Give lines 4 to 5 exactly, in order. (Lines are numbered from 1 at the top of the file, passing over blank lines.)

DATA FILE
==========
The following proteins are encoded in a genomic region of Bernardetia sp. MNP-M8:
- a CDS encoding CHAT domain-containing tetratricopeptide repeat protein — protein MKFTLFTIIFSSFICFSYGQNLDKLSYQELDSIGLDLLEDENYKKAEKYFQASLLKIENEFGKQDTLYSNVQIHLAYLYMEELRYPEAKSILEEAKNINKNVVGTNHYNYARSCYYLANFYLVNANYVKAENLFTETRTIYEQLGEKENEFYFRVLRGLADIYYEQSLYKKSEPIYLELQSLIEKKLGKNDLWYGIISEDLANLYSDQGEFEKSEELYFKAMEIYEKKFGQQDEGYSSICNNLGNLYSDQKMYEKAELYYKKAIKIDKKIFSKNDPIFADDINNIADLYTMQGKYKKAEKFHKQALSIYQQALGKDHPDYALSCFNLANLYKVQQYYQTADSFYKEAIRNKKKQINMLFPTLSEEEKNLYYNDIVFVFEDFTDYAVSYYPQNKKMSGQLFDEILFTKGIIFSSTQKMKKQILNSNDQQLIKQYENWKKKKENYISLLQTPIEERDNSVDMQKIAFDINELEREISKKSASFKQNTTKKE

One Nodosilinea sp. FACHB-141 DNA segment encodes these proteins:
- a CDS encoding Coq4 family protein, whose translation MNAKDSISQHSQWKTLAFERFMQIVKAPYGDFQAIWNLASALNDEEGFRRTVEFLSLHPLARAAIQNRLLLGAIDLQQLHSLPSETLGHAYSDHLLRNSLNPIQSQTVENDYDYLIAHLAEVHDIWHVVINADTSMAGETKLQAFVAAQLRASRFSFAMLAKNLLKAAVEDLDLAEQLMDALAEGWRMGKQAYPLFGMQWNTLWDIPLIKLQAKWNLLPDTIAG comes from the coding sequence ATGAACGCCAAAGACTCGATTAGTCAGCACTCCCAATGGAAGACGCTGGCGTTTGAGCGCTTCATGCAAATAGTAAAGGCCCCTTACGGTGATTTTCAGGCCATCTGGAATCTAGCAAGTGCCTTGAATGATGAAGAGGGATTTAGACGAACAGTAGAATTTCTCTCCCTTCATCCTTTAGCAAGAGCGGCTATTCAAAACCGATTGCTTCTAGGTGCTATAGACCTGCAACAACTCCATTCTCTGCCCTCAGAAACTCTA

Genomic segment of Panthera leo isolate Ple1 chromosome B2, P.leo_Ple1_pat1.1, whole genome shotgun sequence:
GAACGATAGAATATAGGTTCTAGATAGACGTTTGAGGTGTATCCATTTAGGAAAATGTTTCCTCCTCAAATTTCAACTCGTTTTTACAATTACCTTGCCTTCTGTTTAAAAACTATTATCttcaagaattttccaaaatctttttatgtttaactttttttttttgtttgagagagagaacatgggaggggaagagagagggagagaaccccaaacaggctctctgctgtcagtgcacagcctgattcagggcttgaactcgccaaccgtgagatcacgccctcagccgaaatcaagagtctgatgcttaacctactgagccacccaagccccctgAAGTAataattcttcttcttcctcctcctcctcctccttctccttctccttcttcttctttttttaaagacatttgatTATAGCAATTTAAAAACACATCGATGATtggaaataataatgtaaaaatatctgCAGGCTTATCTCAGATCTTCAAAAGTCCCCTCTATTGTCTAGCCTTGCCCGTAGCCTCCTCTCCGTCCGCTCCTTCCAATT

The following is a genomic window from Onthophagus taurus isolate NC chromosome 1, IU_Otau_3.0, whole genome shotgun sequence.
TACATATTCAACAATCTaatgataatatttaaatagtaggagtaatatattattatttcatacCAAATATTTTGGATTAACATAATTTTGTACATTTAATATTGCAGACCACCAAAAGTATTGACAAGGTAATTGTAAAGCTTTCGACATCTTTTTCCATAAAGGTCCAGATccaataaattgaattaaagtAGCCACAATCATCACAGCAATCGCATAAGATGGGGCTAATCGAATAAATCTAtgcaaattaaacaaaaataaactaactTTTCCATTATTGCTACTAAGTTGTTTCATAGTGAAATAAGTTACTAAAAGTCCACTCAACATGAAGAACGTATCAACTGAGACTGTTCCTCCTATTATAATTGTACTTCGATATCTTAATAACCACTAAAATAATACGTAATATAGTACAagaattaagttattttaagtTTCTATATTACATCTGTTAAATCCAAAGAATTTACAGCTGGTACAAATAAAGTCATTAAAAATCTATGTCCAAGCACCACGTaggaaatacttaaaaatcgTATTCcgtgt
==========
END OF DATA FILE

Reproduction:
- a CDS encoding Coq4 family protein, whose translation MNAKDSISQHSQWKTLAFERFMQIVKAPYGDFQAIWNLASALNDEEGFRRTVEFLSLHPLARAAIQNRLLLGAIDLQQLHSLPSETLGHAYSDHLLRNSLNPIQSQTVENDYDYLIAHLAEVHDIWHVVINADTSMAGETKLQAFVAAQLRASRFSFAMLAKNLLKAAVEDLDLAEQLMDALAEGWRMGKQAYPLFGMQWNTLWDIPLIKLQAKWNLLPDTIAG comes from the coding sequence ATGAACGCCAAAGACTCGATTAGTCAGCACTCCCAATGGAAGACGCTGGCGTTTGAGCGCTTCATGCAAATAGTAAAGGCCCCTTACGGTGATTTTCAGGCCATCTGGAATCTAGCAAGTGCCTTGAATGATGAAGAGGGATTTAGACGAACAGTAGAATTTCTCTCCCTTCATCCTTTAGCAAGAGCGGCTATTCAAAACCGATTGCTTCTAGGTGCTATAGACCTGCAACAACTCCATTCTCTGCCCTCAGAAACTCTA

Genomic segment of Panthera leo isolate Ple1 chromosome B2, P.leo_Ple1_pat1.1, whole genome shotgun sequence: